If you’ve ever seen five-year-old children play soccer, you likely remember the image of a cluster of energetic young players chasing a ball down the field. None of them really know what they’re doing yet, and no one wants to pass the ball. They’re far too young to understand the importance.
While I miss those days, watching my son, Ward, play competitive club soccer reinforces the fact that passing is a proper art form. It’s a fundamental skill that every player on the field must master. And those who do can develop into heroes, even legends.
Similar to professional soccer teams, successful business teams acknowledge the importance of a great passing sequence or when the entire group moves a project around from start to finish.
Passing the ball is the quickest, most effective way for a team to maintain control and win the game. Not passing is the fastest way to lose.
Andrew Carnegie said, “Teamwork is the ability to work together toward a common vision. The ability to direct individual accomplishments toward organizational objectives. It is the fuel that allows common people to attain uncommon results.”
Successful organizational design begins by developing a framework that aligns business strategy with people strategy, allowing you to zero in on how individual team members can work together to accomplish more by leveraging their unique strengths.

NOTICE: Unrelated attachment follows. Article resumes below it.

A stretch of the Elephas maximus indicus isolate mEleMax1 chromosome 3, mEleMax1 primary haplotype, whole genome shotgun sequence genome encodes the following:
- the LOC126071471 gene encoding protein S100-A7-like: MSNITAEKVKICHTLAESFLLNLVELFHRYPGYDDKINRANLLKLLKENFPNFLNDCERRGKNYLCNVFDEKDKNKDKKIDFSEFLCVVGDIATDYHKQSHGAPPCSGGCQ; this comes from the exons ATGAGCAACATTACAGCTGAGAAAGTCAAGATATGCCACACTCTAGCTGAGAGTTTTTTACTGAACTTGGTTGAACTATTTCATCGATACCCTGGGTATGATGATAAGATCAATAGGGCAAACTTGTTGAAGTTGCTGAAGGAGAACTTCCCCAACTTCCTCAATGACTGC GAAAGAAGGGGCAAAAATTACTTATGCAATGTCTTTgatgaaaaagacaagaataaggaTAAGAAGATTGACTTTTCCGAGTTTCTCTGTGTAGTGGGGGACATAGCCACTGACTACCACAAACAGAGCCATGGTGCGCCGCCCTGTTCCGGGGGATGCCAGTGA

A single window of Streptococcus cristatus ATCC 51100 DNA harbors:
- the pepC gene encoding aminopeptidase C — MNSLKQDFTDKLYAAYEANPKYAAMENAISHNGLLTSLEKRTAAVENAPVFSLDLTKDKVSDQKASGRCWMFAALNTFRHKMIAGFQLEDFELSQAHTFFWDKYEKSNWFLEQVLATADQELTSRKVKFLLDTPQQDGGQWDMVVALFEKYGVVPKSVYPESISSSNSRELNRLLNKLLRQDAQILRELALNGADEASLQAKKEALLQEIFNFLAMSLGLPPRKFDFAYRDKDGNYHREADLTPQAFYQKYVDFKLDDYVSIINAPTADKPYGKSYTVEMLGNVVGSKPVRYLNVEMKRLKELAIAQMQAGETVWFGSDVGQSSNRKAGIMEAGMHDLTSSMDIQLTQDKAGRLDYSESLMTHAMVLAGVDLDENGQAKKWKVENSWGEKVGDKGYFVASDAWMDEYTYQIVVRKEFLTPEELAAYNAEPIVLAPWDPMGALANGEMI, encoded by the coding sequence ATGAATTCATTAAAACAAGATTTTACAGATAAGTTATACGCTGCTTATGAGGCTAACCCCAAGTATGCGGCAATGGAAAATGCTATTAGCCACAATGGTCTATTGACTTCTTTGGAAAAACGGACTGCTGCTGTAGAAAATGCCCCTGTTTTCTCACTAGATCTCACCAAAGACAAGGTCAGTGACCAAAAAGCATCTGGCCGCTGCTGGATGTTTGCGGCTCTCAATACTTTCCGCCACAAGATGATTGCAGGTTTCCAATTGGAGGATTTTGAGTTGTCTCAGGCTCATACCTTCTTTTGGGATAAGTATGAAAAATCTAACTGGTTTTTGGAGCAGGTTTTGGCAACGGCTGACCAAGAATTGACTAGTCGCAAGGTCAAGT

At Ignite, we believe there are five essential policies to organizational design: Strategy, Structure, Processes, Rewards, and People. Just like coaching a soccer team, you have to recruit the right people, put them in the right roles, align their goals with the company’s goals and build an organizational structure that executes well by knowing when to pass the ball.
We’ve all heard it before, but it’s worth repeating. Strategy isn’t a solo sport, even for a CEO. By embracing the art of the pass, you can build a winning team and a company culture high in trust and superior performance.
In closing, never discount what you can learn from the sidelines. Whether it’s on the soccer field or in the board room, you can always accomplish more with a team than you can alone.
If you’re interested in having a conversation about organizational design or passing strategy, contact us.